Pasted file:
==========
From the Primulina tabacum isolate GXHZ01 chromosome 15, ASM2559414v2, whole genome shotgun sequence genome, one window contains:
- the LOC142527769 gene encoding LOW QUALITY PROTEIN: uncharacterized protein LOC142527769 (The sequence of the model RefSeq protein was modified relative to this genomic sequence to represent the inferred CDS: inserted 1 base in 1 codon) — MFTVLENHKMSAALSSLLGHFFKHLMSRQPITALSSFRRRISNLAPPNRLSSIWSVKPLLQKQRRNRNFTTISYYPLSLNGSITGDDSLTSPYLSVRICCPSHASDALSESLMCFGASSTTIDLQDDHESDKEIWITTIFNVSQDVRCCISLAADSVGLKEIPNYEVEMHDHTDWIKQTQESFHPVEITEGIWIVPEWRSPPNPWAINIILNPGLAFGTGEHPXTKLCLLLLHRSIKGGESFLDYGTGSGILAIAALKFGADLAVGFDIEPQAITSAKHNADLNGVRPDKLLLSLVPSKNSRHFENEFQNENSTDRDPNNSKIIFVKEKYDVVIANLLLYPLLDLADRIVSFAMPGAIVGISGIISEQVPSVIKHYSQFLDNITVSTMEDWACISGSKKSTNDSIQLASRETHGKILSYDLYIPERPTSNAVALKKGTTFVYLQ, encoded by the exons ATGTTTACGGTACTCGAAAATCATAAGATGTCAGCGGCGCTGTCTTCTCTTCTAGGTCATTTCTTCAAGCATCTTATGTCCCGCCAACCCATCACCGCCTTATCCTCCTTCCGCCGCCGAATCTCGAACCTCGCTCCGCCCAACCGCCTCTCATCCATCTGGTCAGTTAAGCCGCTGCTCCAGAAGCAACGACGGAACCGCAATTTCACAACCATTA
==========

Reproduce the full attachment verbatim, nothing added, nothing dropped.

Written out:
From the Primulina tabacum isolate GXHZ01 chromosome 15, ASM2559414v2, whole genome shotgun sequence genome, one window contains:
- the LOC142527769 gene encoding LOW QUALITY PROTEIN: uncharacterized protein LOC142527769 (The sequence of the model RefSeq protein was modified relative to this genomic sequence to represent the inferred CDS: inserted 1 base in 1 codon) — MFTVLENHKMSAALSSLLGHFFKHLMSRQPITALSSFRRRISNLAPPNRLSSIWSVKPLLQKQRRNRNFTTISYYPLSLNGSITGDDSLTSPYLSVRICCPSHASDALSESLMCFGASSTTIDLQDDHESDKEIWITTIFNVSQDVRCCISLAADSVGLKEIPNYEVEMHDHTDWIKQTQESFHPVEITEGIWIVPEWRSPPNPWAINIILNPGLAFGTGEHPXTKLCLLLLHRSIKGGESFLDYGTGSGILAIAALKFGADLAVGFDIEPQAITSAKHNADLNGVRPDKLLLSLVPSKNSRHFENEFQNENSTDRDPNNSKIIFVKEKYDVVIANLLLYPLLDLADRIVSFAMPGAIVGISGIISEQVPSVIKHYSQFLDNITVSTMEDWACISGSKKSTNDSIQLASRETHGKILSYDLYIPERPTSNAVALKKGTTFVYLQ, encoded by the exons ATGTTTACGGTACTCGAAAATCATAAGATGTCAGCGGCGCTGTCTTCTCTTCTAGGTCATTTCTTCAAGCATCTTATGTCCCGCCAACCCATCACCGCCTTATCCTCCTTCCGCCGCCGAATCTCGAACCTCGCTCCGCCCAACCGCCTCTCATCCATCTGGTCAGTTAAGCCGCTGCTCCAGAAGCAACGACGGAACCGCAATTTCACAACCATTA